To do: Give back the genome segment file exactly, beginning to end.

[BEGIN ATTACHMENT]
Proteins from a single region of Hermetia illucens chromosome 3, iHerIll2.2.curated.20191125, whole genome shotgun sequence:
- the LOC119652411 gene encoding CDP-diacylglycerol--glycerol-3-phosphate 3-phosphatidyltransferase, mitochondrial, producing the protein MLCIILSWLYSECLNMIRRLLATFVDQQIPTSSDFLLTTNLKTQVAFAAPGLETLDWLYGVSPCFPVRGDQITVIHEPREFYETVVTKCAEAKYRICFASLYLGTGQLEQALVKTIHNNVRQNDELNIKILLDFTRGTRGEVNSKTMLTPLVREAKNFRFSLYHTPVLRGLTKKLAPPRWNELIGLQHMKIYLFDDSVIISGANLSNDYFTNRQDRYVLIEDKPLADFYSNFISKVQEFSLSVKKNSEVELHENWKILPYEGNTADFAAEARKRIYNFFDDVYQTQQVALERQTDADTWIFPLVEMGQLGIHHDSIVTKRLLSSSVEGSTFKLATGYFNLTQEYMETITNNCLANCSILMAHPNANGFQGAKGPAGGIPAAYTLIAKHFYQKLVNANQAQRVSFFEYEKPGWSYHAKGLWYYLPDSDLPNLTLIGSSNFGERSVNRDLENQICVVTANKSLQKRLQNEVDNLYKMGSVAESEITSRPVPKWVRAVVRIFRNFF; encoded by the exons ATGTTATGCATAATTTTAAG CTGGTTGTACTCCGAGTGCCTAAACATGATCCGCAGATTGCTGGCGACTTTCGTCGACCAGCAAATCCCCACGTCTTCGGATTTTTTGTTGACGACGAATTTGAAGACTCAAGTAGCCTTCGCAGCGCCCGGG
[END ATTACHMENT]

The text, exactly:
Proteins from a single region of Hermetia illucens chromosome 3, iHerIll2.2.curated.20191125, whole genome shotgun sequence:
- the LOC119652411 gene encoding CDP-diacylglycerol--glycerol-3-phosphate 3-phosphatidyltransferase, mitochondrial, producing the protein MLCIILSWLYSECLNMIRRLLATFVDQQIPTSSDFLLTTNLKTQVAFAAPGLETLDWLYGVSPCFPVRGDQITVIHEPREFYETVVTKCAEAKYRICFASLYLGTGQLEQALVKTIHNNVRQNDELNIKILLDFTRGTRGEVNSKTMLTPLVREAKNFRFSLYHTPVLRGLTKKLAPPRWNELIGLQHMKIYLFDDSVIISGANLSNDYFTNRQDRYVLIEDKPLADFYSNFISKVQEFSLSVKKNSEVELHENWKILPYEGNTADFAAEARKRIYNFFDDVYQTQQVALERQTDADTWIFPLVEMGQLGIHHDSIVTKRLLSSSVEGSTFKLATGYFNLTQEYMETITNNCLANCSILMAHPNANGFQGAKGPAGGIPAAYTLIAKHFYQKLVNANQAQRVSFFEYEKPGWSYHAKGLWYYLPDSDLPNLTLIGSSNFGERSVNRDLENQICVVTANKSLQKRLQNEVDNLYKMGSVAESEITSRPVPKWVRAVVRIFRNFF; encoded by the exons ATGTTATGCATAATTTTAAG CTGGTTGTACTCCGAGTGCCTAAACATGATCCGCAGATTGCTGGCGACTTTCGTCGACCAGCAAATCCCCACGTCTTCGGATTTTTTGTTGACGACGAATTTGAAGACTCAAGTAGCCTTCGCAGCGCCCGGG